A Ramachandran | Earthen Pot: Image Poems 2016

21 April - 15 July, 2016 | D-40 Defence Colony, New Delhi 110024

‘Earthen Pot - Image Poems 2016’ is an exhibition of twenty-one drawings by artist A Ramachandran. The works were made in North America, on one of the artist’s visits to the country. Ramachandran refers to his earlier series of works on Udaipur and recreates aspects of fertility, memory, through landscapes which were central to the series. Three motifs recur predominantly in the colored drawings: that of the tree and the vitality of nature; the self portrait of the artist as if enveloped inside the womb of the earthen pot; and the woman as the central figure.

 His research and keen study of the Barahmasa and Ragamala paintings as well as the mural painting traditions has informed Ramachandran’s works in subtle and yet telling ways. The Ragamala and Barahmasa paintings, known to represent the ragas in Indian Classical Music through the different times of the day and the evocation of different moods during the changing seasons in twelve months of the year - Ramachandran seeks to experiment with the visual dictionaries that these medieval era paintings have created.

 The series explores ‘mood’ as evoked visually and through compositions. Balanced, and detailed, the drawings essentially are about a longing and yearning to be in the midst of nature as if dreamt by the artist. The central figure of the woman is again a reference to and a derivation from his earlier works as the symbol of fertility, while different kinds of birds and creatures also add to the mystery of the works. The contrast of colours that defines most of his other drawings and paintings subsides to give way to a subdued color palette which defines the drawings in a much more fluid manner. Filled with textures the details create complex and invigorating body of work.

 About the artist

A recipient of the Padma Bhushan in 2005, Ramachandran has several other prestigious awards to his credit. Some of them include the Raja Ravi Verma Puruskar in 2003 and the National Award for Painting in both 1973 and 1969. As a student at Kala Bhavan in Santiniketan, Ramachandran studied art under masters like Ramkinkar Baij and Benodebehari Mukherjee. The cultural and intellectual milieu of Santiniketan drew him closer to the art traditions of India and other eastern civilizations and it is here that he began his lifelong research on the Mural Painting tradition of temples in Kerala.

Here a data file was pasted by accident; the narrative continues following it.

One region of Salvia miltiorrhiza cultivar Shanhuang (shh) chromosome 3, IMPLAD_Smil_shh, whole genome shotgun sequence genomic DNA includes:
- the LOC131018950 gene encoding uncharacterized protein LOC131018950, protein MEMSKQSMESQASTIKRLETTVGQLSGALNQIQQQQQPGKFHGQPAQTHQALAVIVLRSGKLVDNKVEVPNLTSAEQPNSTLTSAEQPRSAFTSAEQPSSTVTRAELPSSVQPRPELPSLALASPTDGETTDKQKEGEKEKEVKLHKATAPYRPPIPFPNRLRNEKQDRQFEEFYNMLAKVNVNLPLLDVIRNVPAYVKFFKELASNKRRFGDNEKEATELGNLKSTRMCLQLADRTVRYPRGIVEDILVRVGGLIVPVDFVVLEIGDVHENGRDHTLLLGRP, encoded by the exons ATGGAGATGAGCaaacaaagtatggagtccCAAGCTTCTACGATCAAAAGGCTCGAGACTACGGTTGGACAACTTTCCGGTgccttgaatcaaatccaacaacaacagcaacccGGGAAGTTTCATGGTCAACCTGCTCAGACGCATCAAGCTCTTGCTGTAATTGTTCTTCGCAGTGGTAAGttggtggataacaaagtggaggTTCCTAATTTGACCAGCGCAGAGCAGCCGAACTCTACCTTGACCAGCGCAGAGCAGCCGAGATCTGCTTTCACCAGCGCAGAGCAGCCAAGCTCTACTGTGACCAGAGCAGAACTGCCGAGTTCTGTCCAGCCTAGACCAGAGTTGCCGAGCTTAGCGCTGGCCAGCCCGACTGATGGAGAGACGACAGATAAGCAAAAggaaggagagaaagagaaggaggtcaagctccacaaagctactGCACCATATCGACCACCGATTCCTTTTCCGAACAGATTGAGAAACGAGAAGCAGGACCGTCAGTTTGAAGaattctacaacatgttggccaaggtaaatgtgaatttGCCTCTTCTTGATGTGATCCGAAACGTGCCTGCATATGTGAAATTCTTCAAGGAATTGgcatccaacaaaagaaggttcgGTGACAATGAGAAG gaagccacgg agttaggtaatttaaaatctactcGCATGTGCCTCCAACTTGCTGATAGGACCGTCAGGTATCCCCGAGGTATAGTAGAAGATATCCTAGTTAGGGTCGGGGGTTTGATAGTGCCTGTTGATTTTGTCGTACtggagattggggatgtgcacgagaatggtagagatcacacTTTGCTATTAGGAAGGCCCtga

Ramachandran initially painted in an Expressionistic style that reflected the angst of urban life, particularly the suffering he saw when visiting the city of Kolkata, but by the 1980s his style had undergone a vital change. From urban reality he moved his focus towards tribal community life, especially the tribes from Rajasthan, whose lives and culture gripped his imagination. The vibrant ethos of Rajasthan and his research on the mural paintings of Kerala influenced his expression. The decorative elements and myths became an integral part of his works and his powerful line along with a greater understanding of colour and form created a dramatic ambience. His sculptures, which he made in the later years, were almost three dimensional translations of his paintings, containing multiple narratives and mythological interpretations.

The artist lives and works in New Delhi